Jeanmarie Simpson:  ‘Artivist’ for Change

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Jeanmarie Simpson

This is the first in a series about an artist whose life was shaped by her childhood in the Ray-Kearny area.

By CJ McKinney

  When Jeanmarie Simpson was 12, she regaled her seventh grade classmates with a performance piece about the adventures of “My Fair Lady” heroine Eliza Doolittle on Christopher Columbus’ flagship.  Now, the 52-year-old writer/actor blends story, historical research and performance to tell the stories of unsung women past and present in a passionate plea for peace and social justice.

  Simpson’s path to artistic activism has taken her from that long-ago classroom in Toronto to a series of one-woman shows about women as diverse as Jeanette Rankin, the first woman elected to Congress, and Mary Dyer, hanged in 1660 for being a Quaker, with stops along the way to direct a regional theater company, write screenplays and appear in numerous stage and screen productions.

  Simpson comes with a resume that speaks of serious art. She’s been the co-founder and artistic director of two theater companies and associate artist and project specialist for Kore Press, an activist publishing concern focusing on women writers. She lists a repertoire of regional and off-Broadway performances that range from Camelot to Hamlet.  She’s done national and international tours of her own solo shows.  But a closer look reveals a devotion to activism over art: although she’s retired from a number of the organizations intended to support artists:  The Screen Actors Guild, the Dramatists Guild of America and others, she remains a lifetime member of the Women’s International League for Peace and Freedom.     

  Is Jeanmarie Simpson a writer who performs? An actor who writes? Simpson’s work defies labels – except for the one she’s created for herself: “artivist” – an artist whose work is dedicated to peace and social justice. And as Simpson herself puts it, events since childhood have shaped the “trajectory” of her life, aiming her toward a commitment to activism through art.

Now you see it, now you don’t

Ray, Arizona is a casualty of the mining industry, a tiny community swallowed by copper giant Kennecott Mining Company in the mid-1950s.  Jeanmarie Simpson was born in Ray – when it was still a town – to a mining engineer father and a Brooklyn-reared Venezuelan mother.  When she was two, the family was relocated to nearby Kearny, a settlement created by Kennecott to accommodate the residents of Ray and other communities displaced by the mines. 

  Those childhood days in Ray and Kearny offered an early exposure to other cultures and a keen awareness of separateness and social inequalities.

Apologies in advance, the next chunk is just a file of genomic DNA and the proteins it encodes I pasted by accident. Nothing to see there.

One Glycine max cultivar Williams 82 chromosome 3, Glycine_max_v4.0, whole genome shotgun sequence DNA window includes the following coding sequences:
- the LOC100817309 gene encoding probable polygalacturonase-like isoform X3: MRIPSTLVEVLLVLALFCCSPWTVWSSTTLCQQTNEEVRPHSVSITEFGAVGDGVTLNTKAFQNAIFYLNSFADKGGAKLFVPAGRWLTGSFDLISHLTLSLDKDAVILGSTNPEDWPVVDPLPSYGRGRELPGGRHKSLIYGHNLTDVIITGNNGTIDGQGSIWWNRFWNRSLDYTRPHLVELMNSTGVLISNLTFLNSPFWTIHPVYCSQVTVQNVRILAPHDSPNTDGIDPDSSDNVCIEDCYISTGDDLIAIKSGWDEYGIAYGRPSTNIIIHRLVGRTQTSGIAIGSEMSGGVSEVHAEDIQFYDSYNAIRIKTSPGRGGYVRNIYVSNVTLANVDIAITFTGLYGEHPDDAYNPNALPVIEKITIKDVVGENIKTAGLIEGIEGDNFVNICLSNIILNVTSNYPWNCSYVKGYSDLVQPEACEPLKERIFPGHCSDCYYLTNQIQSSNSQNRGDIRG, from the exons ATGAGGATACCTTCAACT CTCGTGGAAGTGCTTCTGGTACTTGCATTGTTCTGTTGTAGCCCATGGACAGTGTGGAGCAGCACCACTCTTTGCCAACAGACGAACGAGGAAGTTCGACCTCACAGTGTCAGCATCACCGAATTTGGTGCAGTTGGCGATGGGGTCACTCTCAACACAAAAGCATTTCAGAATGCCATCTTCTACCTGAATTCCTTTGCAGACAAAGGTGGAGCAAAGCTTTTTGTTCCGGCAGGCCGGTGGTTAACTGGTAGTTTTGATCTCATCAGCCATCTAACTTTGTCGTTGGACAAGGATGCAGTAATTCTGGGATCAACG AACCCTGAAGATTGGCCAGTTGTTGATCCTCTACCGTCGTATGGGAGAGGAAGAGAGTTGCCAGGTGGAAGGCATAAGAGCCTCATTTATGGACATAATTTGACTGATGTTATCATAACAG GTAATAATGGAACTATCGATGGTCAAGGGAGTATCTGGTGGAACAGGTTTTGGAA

“Kearny was a kind of diaspora,” Simpson says, where whites from Ray, and Mexican-Americans and Spaniards from neighboring Sonora and Barcelona found themselves forced to create a community. But company towns in Arizona offered few opportunities for exposure to the arts.  “In rural Arizona,” Simpson says, “I don’t know who I would have been.”

  In 1970, Simpson’s family moved to Toronto – a hotbed of social unrest and ideologies that introduced Simpson to art, theater and new ideas. That year the Front de Liberation du Quebec kidnapped the British Trade Commissioner and Quebec’s labor minister. Prime Minister Pierre Trudeau suspended civil liberties and imposed martial law. Canada embraced American draft dodgers but hated American expansionism and militarism. Although Canada embraced American draft dodgers, many Canadians despised American militarism, and Simpson and her brothers were greeted at school with calls of “Yankee, go home!”   Culture shock and political turmoil, along with opportunities to explore her own gifts as a writer and performer, opened new doors for Simpson, who credits those years in Canada – and her seventh-grade recreation of Eliza Doolittle – for changing the course of her life’s trajectory yet again.

  Simpson returned to the States at 15, eventually settling in Nevada near her family. She’d been married and had a child, and found theater work in a variety of regional venues.  But a job outside the world of theater pointed the way toward activism: Simpson found work as a coordinator of special projects for the Consolidated Agencies of Human Services in Hawthorne, Nevada.  Here, working with the needy and disabled, she saw the growing gap between the wealthy and the poorest Americans and realized the need for activism, especially on behalf of women and children. By 1984, as President Ronald Reagan was running for re-election, she knew she had become a pacifist and peace activist.

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